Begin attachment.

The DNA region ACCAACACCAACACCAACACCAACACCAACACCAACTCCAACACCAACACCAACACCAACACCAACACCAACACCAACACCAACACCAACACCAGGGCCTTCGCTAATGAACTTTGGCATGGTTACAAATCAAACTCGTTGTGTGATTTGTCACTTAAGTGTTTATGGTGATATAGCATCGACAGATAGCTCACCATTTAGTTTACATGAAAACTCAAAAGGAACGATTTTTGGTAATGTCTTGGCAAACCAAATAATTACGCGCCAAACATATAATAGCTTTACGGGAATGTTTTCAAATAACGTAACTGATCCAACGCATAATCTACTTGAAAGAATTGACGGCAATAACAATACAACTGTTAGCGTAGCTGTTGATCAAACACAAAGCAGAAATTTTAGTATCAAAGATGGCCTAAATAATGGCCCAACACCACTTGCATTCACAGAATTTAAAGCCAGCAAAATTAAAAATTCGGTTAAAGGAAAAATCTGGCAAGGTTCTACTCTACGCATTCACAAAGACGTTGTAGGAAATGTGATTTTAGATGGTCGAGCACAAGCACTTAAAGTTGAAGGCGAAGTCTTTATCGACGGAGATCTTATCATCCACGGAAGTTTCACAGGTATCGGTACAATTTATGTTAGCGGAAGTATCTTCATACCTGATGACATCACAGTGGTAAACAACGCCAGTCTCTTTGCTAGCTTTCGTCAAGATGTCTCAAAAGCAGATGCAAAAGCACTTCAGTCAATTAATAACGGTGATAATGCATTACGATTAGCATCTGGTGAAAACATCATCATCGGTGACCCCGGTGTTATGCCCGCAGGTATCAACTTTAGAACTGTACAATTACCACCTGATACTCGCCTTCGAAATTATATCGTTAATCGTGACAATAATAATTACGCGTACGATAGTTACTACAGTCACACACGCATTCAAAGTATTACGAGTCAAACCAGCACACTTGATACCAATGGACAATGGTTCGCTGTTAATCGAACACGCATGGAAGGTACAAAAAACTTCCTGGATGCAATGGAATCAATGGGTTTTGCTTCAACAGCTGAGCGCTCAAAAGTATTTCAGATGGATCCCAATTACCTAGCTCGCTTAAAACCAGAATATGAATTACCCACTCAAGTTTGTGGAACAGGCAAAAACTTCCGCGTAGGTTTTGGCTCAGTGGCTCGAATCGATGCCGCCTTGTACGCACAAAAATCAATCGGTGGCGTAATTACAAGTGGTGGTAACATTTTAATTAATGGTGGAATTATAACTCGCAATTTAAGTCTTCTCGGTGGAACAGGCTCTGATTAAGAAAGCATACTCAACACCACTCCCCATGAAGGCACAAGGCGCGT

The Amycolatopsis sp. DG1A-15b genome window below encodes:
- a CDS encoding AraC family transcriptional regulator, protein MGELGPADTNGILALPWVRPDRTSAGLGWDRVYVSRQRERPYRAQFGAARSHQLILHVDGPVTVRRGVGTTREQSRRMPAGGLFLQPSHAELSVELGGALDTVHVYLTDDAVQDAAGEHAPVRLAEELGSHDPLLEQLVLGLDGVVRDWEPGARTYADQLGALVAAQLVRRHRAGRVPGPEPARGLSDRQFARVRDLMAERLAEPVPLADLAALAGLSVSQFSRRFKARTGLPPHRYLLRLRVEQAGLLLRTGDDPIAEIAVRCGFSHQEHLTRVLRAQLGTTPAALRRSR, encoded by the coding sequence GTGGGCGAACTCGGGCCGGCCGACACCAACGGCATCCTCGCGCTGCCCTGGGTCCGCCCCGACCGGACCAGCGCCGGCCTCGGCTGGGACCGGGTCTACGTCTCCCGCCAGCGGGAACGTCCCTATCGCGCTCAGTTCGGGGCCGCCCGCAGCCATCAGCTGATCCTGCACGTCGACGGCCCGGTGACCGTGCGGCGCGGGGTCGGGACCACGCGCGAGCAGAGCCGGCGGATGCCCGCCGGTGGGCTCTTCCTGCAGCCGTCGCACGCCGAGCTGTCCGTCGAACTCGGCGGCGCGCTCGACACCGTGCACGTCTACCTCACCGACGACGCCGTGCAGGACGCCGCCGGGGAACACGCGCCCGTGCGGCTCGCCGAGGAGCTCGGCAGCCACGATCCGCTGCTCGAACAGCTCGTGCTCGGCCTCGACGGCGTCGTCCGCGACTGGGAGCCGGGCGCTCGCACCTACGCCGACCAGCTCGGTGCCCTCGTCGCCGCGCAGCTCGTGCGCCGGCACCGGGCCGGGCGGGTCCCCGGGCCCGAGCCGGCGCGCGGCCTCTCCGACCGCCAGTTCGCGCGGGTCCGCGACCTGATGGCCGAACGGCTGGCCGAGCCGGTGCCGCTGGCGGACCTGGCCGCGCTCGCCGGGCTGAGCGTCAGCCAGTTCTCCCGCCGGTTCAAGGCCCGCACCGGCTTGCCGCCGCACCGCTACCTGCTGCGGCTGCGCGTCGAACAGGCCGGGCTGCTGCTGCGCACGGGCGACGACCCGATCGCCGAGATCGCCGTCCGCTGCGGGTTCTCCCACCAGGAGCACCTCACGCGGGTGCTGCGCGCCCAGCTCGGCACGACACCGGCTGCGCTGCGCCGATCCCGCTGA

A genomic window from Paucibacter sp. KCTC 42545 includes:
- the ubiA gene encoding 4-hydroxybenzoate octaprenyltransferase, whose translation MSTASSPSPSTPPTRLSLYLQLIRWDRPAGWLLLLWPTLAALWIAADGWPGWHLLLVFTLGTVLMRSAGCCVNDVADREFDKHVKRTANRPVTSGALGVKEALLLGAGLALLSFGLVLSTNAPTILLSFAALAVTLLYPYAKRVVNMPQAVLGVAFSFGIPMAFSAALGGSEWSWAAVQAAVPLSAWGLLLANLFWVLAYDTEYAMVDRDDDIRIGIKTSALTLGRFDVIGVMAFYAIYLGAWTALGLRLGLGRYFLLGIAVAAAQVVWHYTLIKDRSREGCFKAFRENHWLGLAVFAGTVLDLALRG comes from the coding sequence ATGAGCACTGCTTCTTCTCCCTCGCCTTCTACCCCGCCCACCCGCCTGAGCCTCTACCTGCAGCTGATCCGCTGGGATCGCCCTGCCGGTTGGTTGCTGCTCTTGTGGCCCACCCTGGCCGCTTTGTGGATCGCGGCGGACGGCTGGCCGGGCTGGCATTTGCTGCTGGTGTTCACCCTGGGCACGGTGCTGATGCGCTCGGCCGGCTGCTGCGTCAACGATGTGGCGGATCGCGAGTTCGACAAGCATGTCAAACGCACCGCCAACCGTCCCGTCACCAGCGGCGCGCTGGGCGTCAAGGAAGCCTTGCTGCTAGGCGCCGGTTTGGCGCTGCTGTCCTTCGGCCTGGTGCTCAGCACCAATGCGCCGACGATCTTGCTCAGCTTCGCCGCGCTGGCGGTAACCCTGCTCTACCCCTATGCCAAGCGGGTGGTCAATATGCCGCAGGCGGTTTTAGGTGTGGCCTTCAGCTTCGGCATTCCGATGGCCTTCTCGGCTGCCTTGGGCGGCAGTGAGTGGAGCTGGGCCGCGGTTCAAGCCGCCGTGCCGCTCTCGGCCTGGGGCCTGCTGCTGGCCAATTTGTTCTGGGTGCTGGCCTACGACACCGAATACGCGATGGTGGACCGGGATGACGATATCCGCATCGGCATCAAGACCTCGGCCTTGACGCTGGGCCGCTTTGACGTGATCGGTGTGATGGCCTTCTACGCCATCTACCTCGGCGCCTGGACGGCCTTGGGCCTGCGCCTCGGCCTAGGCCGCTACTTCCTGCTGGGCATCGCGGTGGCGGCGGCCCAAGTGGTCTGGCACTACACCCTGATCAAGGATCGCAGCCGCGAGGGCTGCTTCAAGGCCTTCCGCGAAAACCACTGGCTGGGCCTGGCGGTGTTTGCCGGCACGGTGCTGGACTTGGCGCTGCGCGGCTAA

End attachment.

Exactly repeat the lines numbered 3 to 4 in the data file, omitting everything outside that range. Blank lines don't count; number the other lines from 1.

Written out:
- a CDS encoding AraC family transcriptional regulator, protein MGELGPADTNGILALPWVRPDRTSAGLGWDRVYVSRQRERPYRAQFGAARSHQLILHVDGPVTVRRGVGTTREQSRRMPAGGLFLQPSHAELSVELGGALDTVHVYLTDDAVQDAAGEHAPVRLAEELGSHDPLLEQLVLGLDGVVRDWEPGARTYADQLGALVAAQLVRRHRAGRVPGPEPARGLSDRQFARVRDLMAERLAEPVPLADLAALAGLSVSQFSRRFKARTGLPPHRYLLRLRVEQAGLLLRTGDDPIAEIAVRCGFSHQEHLTRVLRAQLGTTPAALRRSR, encoded by the coding sequence GTGGGCGAACTCGGGCCGGCCGACACCAACGGCATCCTCGCGCTGCCCTGGGTCCGCCCCGACCGGACCAGCGCCGGCCTCGGCTGGGACCGGGTCTACGTCTCCCGCCAGCGGGAACGTCCCTATCGCGCTCAGTTCGGGGCCGCCCGCAGCCATCAGCTGATCCTGCACGTCGACGGCCCGGTGACCGTGCGGCGCGGGGTCGGGACCACGCGCGAGCAGAGCCGGCGGATGCCCGCCGGTGGGCTCTTCCTGCAGCCGTCGCACGCCGAGCTGTCCGTCGAACTCGGCGGCGCGCTCGACACCGTGCACGTCTACCTCACCGACGACGCCGTGCAGGACGCCGCCGGGGAACACGCGCCCGTGCGGCTCGCCGAGGAGCTCGGCAGCCACGATCCGCTGCTCGAACAGCTCGTGCTCGGCCTCGACGGCGTCGTCCGCGACTGGGAGCCGGGCGCTCGCACCTACGCCGACCAGCTCGGTGCCCTCGTCGCCGCGCAGCTCGTGCGCCGGCACCGGGCCGGGCGGGTCCCCGGGCCCGAGCCGGCGCGCGGCCTCTCCGACCGCCAGTTCGCGCGGGTCCGCGACCTGATGGCCGAACGGCTGGCCGAGCCGGTGCCGCTGGCGGACCTGGCCGCGCTCGCCGGGCTGAGCGTCAGCCAGTTCTCCCGCCGGTTCAAGGCCCGCACCGGCTTGCCGCCGCACCGCTACCTGCTGCGGCTGCGCGTCGAACAGGCCGGGCTGCTGCTGCGCACGGGCGACGACCCGATCGCCGAGATCGCCGTCCGCTGCGGGTTCTCCCACCAGGAGCACCTCACGCGGGTGCTGCGCGCCCAGCTCGGCACGACACCGGCTGCGCTGCGCCGATCCCGCTGA

A genomic window from Paucibacter sp. KCTC 42545 includes: